Of our three contenders, this is the site that almost certainly saw a battle. Four and a half centuries prior to the Battle of Badon, in 43 C.E., the Romans invaded under the orders of Emperor Claudius. One of the invading legions, Legio II Augusta, was commanded to sweep across the south and pacify the hostile tribes they might encounter. The Durotriges had constructed the mightiest hillforts in the country - Maiden Castle, Hod Hill and Hambledon Hill standing as magnificent examples - so it may be assumed that the Durotriges were hostile. The legion, under the command of the future emperor Vespasian, is recorded in Roman sources as having subdued twenty hostile settlements. It can be safely assumed that Badbury Rings was one of them.

  Two Roman forts were established in the area - a large vexallation fortress at Lake Farm to the south-east, and a smaller fort at Shapwick to the southwest. The displaced residents of the hillfort seem to have been settled in a new community outside the ramparts, a site known as Vindocladia. It would have been a convenient place for passing trade, as a Roman road network met here. From the south came a road from Poole Harbour, from the north a road leading possibly to stone quarries at modern Lady Down. From the southwest came Ackling Dyke, the road from DVRNOVARIA (Dorchester) to CALLEVA (Silchester).

Badbury Rings information board

  By the year 500 Vindocladia was gone, but the road network and the impressive defences of the abandoned hillfort remained. The Saxons approached, and evidence remains of attempts to stem the tide; an earthwork named Bokerley Dyke, built right across the Ackling Dyke between Old Sarum and Badbury, may be evidence of this resistance. Alternatively, a Saxon fleet could dock at Poole Harbour and head north. Either way, they would have followed the Roman roads and come upon Badbury Rings.

  In these circumstances, it would be tactically reasonable to assume that a British force would station itself at Badbury to guard the Ackling Dyke threats from both directions. In this instance, it would be the British under seige.

The approach to Badbury Rings

  Badbury is an evocative site, its plateau now wooded, its ramparts still mighty, traces of the Roman roads still visible on the ground. When I visited in 1995, I was with a 'sensitive' companion who could feel vibes of foreboding from the site, the fearful sense of approaching conflict. Whether this harks back to the Roman invasion, the Battle of Badon or the briefly recorded Second Battle of Badon in 655, is a matter of conjecture.

  We do, however, have evidence of a later military use of Badbury Rings. In the year 899, King Edward the Elder - son of Alfred the Great - was challenged by his cousin Athelwold. As the would-be usurper was based at nearby Wimborne Minster, Edward stationed troops at Badbury to counter this threat.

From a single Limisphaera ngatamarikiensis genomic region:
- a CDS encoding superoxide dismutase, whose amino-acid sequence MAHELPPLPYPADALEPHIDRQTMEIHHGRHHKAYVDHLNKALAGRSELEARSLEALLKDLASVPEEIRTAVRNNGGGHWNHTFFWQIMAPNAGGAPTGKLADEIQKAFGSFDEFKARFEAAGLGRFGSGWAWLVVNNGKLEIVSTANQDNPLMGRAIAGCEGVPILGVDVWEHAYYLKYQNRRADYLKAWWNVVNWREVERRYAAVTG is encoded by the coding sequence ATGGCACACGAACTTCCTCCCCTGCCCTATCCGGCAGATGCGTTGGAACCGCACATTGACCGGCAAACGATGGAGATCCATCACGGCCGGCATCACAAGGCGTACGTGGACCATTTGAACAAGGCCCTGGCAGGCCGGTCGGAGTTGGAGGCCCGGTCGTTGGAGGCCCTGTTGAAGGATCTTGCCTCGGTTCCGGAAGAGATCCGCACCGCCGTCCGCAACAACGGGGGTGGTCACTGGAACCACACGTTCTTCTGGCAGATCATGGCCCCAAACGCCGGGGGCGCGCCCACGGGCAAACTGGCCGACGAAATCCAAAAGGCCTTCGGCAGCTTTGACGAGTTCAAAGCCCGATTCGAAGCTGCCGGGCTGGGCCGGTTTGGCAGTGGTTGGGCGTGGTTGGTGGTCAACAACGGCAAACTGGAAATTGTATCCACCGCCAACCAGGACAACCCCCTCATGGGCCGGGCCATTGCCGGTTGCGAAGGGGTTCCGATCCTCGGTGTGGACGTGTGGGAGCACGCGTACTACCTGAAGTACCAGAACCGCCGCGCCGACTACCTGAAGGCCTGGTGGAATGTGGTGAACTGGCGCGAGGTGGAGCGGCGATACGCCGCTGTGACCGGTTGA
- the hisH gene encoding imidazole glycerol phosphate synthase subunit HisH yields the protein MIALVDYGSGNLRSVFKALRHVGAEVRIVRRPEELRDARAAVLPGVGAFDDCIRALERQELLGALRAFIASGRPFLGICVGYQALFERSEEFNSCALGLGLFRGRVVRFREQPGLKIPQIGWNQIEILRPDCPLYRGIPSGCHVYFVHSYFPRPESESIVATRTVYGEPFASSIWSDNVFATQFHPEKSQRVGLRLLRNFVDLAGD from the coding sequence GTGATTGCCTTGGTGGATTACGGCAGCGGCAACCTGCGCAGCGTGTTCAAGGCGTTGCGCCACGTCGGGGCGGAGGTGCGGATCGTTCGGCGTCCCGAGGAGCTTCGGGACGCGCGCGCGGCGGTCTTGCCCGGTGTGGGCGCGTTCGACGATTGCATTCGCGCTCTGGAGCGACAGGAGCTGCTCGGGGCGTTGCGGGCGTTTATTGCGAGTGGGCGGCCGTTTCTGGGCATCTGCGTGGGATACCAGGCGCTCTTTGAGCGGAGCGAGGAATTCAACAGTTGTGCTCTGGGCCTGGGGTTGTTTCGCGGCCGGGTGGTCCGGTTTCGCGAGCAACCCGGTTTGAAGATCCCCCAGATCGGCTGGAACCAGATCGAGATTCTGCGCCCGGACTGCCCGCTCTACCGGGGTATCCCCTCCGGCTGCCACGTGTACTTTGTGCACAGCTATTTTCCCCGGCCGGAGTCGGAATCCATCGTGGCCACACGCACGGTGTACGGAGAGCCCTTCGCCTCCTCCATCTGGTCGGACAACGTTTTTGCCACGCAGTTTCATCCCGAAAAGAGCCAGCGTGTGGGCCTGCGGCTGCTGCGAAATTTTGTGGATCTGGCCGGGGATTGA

Barrows outside Badbury Rings. The track behind the hedgerow is a Roman road. Image (c) Hamish Fenton at 'The Megalithic Portal'


  Very few conclusions can be reached, on the basis of available evidence. We have three main contenders for Badon Hill. Liddington and Solsbury are lofty plateaus defended by a single ditch and rampart. Badbury is not so lofty, but its defences are far mightier. All of them stand in strategically important areas, and all of them stand near the junctions of Roman roads.

  I am inclined to favour Badbury, not just because I've seen it up close (which I can't deny affects objectivity), but because the activity in the area during Roman times shows its importance. That same importance would have been pertinent in the Dark Ages, with another invading army coming from the same direction, and we have evidence from that period of defensive works being commissioned along at least one of Badbury's approaches. In the absence of 'smoking gun' evidence, nothing can be claimed with any degree of certainty - yet one thing remains true. It is the search that matters. It is the slow, gradual accumulation of knowledge and experience, the awakening to the rich tapestry of British history, the interwoven web of history and folklore, and the chance - when following Arthur - to visit some of the most evocative places in these Isles.

Soon: In The Footsteps of Arthur, Part Four: Camelot

Further Reading

Liddington Castle:
Megalithic Portal
The Modern Antiquarian

Little Solsbury Hill:
Megalithic Portal
The Modern Antiquarian

Badbury Rings:
Heritage Trail
The Modern Antiquarian

Badon Hill:
Gildas: On The Ruin And Conquest of Britain
Bath as Badon?
12 Battles



  1. Warfare is a fascinating subject. Despite the dubious morality of using violence to achieve personal or political aims. It remains that conflict has been used to do just that throughout recorded history.

    Your article is very well done, a good read.